The European Union has announced that it will agree to the UK request for a further extension to the period in which the UK remains a full member of the EU (the “Article 50 period”) until 31 January 2020. This means that the UK will now definitely not leave the EU without a withdrawal agreement (so called “No Deal Brexit”) before that date. If a withdrawal agreement is ratified, then, although the UK may legally leave the EU earlier, in practice EU law will continue to apply to the UK until the end of a transition period that will last until at least December 2020. In particular, the UK would remain a full participant in the EU intellectual property systems (including EU Trade Marks and Community Designs) until the end of the transition period.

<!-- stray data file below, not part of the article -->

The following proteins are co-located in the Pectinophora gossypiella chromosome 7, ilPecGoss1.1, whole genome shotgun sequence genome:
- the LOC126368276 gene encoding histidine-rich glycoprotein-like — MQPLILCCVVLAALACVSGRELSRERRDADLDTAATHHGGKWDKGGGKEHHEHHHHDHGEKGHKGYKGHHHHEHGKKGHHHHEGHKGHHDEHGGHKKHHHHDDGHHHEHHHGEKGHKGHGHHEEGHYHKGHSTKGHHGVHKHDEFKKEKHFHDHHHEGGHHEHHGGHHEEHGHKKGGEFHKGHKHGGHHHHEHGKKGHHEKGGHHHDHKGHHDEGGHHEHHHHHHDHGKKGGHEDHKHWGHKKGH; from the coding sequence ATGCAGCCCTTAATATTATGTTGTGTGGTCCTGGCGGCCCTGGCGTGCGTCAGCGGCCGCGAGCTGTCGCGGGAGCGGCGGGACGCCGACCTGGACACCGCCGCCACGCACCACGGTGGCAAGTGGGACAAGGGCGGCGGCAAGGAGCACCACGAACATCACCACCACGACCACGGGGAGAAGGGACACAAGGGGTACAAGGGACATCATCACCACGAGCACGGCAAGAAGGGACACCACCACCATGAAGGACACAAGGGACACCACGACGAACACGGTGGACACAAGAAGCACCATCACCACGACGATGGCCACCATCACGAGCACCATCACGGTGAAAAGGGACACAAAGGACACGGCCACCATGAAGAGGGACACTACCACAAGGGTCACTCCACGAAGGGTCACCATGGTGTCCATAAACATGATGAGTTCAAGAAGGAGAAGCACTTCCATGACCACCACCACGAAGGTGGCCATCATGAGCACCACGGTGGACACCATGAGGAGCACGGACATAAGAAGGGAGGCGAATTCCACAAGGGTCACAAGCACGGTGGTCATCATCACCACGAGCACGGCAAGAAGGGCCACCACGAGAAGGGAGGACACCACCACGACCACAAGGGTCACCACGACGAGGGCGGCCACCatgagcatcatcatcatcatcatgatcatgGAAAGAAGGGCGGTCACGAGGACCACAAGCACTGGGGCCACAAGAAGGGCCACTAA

There remains considerable political uncertainty, and the UK is likely to see yet another General Election, and perhaps a further referendum on UK membership of the EU, so that the UK policy over Brexit is likely to vary over the coming months. However, the extension means that the legal situation in respect of EU intellectual property rights is clarified until at least early 2020. EIP continues to monitor the situation closely and will advise on the key developments.
EIP has maintained contingency plans to cover all the eventualities through this period of uncertainty, and we will continue to represent our clients in respect of EU-wide registered rights (EU Trade Marks and Community Registered Designs) as well as UK national rights. Meanwhile, the regime for obtaining patents in Europe is in any case unaffected by Brexit as the UK’s membership of the European Patent Organisation will continue unchanged. Therefore, EIP will continue to represent our clients in respect of both European and UK patents as currently.
If you have any questions about the issues raised in this update, please contact any member of the EIP Brexit Committee listed below, or your usual contact at EIP, by email or by calling +44 (0)20 7440 9510.